Fifth, jurors, like judges, must avoid conflicts of interest during legal proceedings, and must undergo professinal training regarding procedures and substantive law.
E. Compensation for Jurors:
Chinese jurors, like their American counterparts, are entitled to monetary compensation for their service. However, much like their American counterparts, their compensation is minimal. The source of such compensation lies in the budget of the local courts and governments.
F. The Reality of the Jury System in China:
While I applaud the jury system as established by Chinese law, I have to say that the system exists largely on paper. Based on the facts above, it is obvious that severe impediments exist for the actual functionaity of the Chinese jury system. First, the selection criteria post a high bar for many Chinese people. The intent behind such criteria is that only people with good education and connections could possibly be nominated, not to mention being appointed. Second, because of budgetary limitations, courts and local governments are not going to fork out more money to conduct jury trials. Third, I doubt that litigants in China actually prefer to have jurors serving on their presiding panel (this is to be debated and researched.). As a result, the jury system does not play a significant part in the Chinese justice system.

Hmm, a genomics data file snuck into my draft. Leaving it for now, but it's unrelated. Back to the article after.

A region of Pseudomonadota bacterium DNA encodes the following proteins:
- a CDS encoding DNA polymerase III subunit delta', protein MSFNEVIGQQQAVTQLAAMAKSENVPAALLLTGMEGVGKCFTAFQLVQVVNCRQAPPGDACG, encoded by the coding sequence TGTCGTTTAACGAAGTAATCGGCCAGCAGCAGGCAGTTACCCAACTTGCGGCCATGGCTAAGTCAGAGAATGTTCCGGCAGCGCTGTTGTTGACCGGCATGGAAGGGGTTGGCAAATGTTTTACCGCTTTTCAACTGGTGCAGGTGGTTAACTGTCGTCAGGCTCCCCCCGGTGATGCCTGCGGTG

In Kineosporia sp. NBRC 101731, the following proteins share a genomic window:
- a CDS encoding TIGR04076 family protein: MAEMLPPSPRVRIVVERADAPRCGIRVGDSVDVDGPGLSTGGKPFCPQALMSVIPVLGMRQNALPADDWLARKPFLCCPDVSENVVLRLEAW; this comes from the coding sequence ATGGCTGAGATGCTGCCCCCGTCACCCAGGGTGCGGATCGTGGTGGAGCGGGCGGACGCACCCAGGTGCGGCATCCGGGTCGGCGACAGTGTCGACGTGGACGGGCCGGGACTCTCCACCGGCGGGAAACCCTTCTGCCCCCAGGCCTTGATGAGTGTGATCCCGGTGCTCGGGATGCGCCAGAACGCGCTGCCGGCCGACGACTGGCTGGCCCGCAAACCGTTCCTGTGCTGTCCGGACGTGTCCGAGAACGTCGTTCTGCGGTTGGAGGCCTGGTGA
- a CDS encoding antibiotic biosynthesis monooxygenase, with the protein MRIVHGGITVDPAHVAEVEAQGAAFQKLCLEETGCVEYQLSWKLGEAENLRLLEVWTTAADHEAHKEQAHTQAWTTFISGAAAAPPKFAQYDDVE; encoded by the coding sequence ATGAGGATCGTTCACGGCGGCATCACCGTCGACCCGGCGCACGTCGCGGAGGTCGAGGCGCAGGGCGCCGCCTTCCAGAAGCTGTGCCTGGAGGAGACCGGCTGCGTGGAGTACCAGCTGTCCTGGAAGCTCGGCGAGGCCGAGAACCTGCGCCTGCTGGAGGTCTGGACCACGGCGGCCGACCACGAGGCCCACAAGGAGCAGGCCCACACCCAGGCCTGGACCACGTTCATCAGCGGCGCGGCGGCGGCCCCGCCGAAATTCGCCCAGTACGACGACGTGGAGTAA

G. Future of the Chinese Jury System:
One thing is certain--the Chinese government obivously thinks that jurors do have a role to play in the justice system, given the relatively long history of the system in Communist China. The question is how the jury system can actually be implemented or reformed to function. On that note, Justice Duan thinks that the American jury system appears to guarantee procedural fairness, while the Chinese system appears to strive for substantive fairness by imposing high standards on juror candadates. She believes that China can actually borrow the spirit of the American system to ensure procedural fairness in Chinese legal proceedings. How the Chinese jury system be fashioned in the future remains to be seen.